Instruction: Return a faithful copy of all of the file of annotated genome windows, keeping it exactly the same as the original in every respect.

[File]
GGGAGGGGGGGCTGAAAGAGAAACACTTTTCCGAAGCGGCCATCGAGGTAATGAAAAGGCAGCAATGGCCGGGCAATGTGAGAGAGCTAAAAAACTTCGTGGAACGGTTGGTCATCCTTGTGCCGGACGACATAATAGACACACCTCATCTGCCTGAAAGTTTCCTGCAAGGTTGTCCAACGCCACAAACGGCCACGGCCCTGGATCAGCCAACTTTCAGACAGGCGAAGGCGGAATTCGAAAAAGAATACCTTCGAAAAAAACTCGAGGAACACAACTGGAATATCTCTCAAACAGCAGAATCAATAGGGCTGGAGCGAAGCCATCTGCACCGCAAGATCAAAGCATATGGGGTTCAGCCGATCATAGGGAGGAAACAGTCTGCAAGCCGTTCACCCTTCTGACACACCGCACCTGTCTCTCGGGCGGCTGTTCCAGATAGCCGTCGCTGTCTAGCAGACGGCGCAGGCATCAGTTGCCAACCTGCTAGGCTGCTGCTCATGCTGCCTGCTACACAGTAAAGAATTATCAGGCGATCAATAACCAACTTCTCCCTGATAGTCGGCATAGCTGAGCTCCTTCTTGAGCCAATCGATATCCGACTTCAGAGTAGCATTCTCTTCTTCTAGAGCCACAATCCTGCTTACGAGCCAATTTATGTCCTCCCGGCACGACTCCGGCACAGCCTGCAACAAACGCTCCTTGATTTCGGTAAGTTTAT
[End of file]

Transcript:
GGGAGGGGGGGCTGAAAGAGAAACACTTTTCCGAAGCGGCCATCGAGGTAATGAAAAGGCAGCAATGGCCGGGCAATGTGAGAGAGCTAAAAAACTTCGTGGAACGGTTGGTCATCCTTGTGCCGGACGACATAATAGACACACCTCATCTGCCTGAAAGTTTCCTGCAAGGTTGTCCAACGCCACAAACGGCCACGGCCCTGGATCAGCCAACTTTCAGACAGGCGAAGGCGGAATTCGAAAAAGAATACCTTCGAAAAAAACTCGAGGAACACAACTGGAATATCTCTCAAACAGCAGAATCAATAGGGCTGGAGCGAAGCCATCTGCACCGCAAGATCAAAGCATATGGGGTTCAGCCGATCATAGGGAGGAAACAGTCTGCAAGCCGTTCACCCTTCTGACACACCGCACCTGTCTCTCGGGCGGCTGTTCCAGATAGCCGTCGCTGTCTAGCAGACGGCGCAGGCATCAGTTGCCAACCTGCTAGGCTGCTGCTCATGCTGCCTGCTACACAGTAAAGAATTATCAGGCGATCAATAACCAACTTCTCCCTGATAGTCGGCATAGCTGAGCTCCTTCTTGAGCCAATCGATATCCGACTTCAGAGTAGCATTCTCTTCTTCTAGAGCCACAATCCTGCTTACGAGCCAATTTATGTCCTCCCGGCACGACTCCGGCACAGCCTGCAACAAACGCTCCTTGATTTCGGTAAGTTTAT